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Employment Resources Bulletin
Risks Of Using Volunteers In Your Business
We typically think of volunteers as invaluable to nonprofit companies and organizations. Your for-profit company can utilize volunteers, too, but take care to avoid several common risks.
As volunteers perform duties like data entry, landscaping, or event planning, they may suffer an injury. Injured employees are covered by your Workers’ Compensation insurance, but this protection does not extend to volunteers. Your business's general liability insurance policy also will not typically cover volunteer injuries, and a voluntary compensation endorsement is designed for employees who travel overseas or company partners. That means your volunteers will need to carry their own health insurance and sign a waiver stating that they will not hold your company responsible for any injuries they sustain.
While volunteers can provide invaluable assistance to your company, be careful that their service does not violate labor laws. At for-profit companies, volunteers cannot work full-time or complete duties that employees would normally perform. They also must serve for their own benefit, for a humanitarian cause, or because they want to, not out of an obligation or through coercion.
Ideally, volunteers will offer to help because they’re devoted to serving unselfishly, are excited about their tasks, and feel dedicated to your cause. That motivation could dwindle, though, over time. An unmotivated, bored, or frustrated volunteer may stop showing up, hinder productivity, and drain morale.
Because volunteers are not paid employees, you have little leverage over the quality of their work. Most volunteers will do a good job, but be prepared to re-do tasks that are not completed on time or to your specifications.
Volunteers can come and go as they please. That means you may lose important help during vital projects and campaigns. If you don’t have a contingency plan to cover duties when a volunteer gets sick, goes on vacation, or quits, your company could suffer.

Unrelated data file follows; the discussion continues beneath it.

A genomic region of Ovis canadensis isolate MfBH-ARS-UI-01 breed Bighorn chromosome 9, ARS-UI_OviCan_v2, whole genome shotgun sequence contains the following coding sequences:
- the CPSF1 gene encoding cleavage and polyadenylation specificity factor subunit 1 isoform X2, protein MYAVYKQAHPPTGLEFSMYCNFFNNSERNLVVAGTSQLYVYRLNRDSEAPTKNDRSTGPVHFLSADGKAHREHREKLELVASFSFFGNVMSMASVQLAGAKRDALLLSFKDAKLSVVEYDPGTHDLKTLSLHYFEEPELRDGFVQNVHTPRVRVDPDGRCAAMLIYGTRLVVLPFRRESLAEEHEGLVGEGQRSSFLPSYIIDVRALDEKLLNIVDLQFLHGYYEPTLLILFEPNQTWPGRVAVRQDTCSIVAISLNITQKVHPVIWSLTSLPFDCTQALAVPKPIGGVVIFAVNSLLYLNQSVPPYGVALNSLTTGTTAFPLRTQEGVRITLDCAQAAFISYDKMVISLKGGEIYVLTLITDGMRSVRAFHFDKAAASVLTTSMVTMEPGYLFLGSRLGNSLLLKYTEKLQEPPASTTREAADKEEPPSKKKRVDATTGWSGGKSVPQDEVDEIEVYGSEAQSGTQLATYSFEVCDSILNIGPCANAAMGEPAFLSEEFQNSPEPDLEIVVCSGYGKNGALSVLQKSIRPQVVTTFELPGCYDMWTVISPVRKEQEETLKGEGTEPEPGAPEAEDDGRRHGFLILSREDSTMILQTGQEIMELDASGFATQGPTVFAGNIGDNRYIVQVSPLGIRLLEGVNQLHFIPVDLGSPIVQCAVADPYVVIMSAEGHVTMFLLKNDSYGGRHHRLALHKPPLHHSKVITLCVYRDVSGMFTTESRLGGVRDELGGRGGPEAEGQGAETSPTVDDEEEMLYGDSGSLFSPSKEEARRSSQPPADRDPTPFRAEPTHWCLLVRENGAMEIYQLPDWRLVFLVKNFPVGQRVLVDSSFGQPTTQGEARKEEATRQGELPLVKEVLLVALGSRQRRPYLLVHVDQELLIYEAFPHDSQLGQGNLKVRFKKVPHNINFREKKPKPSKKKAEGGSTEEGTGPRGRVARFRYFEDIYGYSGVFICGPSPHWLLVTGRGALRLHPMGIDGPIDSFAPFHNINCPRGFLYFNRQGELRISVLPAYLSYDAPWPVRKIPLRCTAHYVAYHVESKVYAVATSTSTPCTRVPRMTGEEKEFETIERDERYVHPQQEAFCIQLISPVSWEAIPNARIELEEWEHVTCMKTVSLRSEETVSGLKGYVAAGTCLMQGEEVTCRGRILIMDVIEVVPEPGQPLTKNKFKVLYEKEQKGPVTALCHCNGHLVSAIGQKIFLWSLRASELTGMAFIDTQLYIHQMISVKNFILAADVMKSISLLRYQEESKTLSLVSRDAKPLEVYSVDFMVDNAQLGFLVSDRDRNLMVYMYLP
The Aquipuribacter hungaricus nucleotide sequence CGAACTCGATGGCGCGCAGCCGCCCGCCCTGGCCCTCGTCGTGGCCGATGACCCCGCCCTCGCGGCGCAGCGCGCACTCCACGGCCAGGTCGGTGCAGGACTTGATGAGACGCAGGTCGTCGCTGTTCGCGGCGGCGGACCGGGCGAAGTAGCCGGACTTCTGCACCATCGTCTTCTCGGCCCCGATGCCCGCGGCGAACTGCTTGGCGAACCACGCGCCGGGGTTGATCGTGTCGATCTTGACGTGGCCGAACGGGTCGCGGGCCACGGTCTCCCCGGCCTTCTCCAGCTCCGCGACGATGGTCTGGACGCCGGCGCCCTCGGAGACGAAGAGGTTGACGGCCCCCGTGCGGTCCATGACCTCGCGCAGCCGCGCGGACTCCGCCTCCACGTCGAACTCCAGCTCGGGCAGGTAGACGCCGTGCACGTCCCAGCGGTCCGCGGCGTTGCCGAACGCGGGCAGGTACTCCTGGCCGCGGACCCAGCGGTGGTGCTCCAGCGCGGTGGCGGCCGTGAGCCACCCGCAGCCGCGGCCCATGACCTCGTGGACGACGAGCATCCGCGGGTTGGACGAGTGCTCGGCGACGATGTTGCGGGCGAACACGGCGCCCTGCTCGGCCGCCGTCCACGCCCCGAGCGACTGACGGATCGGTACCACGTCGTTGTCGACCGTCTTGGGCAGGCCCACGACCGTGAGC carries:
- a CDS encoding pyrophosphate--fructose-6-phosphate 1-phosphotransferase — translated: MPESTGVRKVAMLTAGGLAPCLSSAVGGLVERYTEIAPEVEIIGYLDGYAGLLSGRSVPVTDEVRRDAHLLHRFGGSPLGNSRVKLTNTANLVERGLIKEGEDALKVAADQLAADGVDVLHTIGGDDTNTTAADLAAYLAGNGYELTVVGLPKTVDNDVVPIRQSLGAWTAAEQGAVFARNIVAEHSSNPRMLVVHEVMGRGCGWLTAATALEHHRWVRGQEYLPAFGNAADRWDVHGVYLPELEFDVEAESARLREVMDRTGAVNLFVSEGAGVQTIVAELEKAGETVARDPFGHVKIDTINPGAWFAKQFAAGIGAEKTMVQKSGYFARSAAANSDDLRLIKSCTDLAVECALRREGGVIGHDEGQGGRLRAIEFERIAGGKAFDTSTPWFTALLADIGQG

Volunteers are often eager to work and will jump into assignments, but they need training, guidance, and supervision. Someone on your staff will need to interview potential volunteers, schedule volunteer assignments, answer questions, handle disputes, and ensure the volunteers have the proper resources to complete their assignments properly. Although volunteers are supposed to save your company time, overseeing them could prevent employees from doing their jobs.
The benefits of volunteers for companies like yours often outweigh the risks. However, talk to your attorney, insurance agent, and business mentor as you create a plan to address the risks and welcome volunteers into your company.
What's Killing Your Office Productivity?
The genius that happens every day in the offices of the world requires a certain amount of focus. Unfortunately, most offices are awash with both physical and mental distractions that pull our attention away from the task at hand. To help you identify common pitfalls, we've zeroed in on the top five productivity killers in the modern age. Better still, we gathered expert advice on ways to block out the noise and get to work.
Rieva Lesonsky, CEO of GrowBiz Media & com, admits her primary distraction is self-inflicted. "Social media can take me off task, especially Twitter. (I'm addicted.)"
It happens to the best of us. You're at a lull in your work, and you get that nagging sensation that something amazing might be happening on Facebook. Why not take a quick peek, just to make sure the world's not passing you by? These brief breaks may seem harmless enough, but making compulsive social media checks during the day can add up to hours a week of lost time.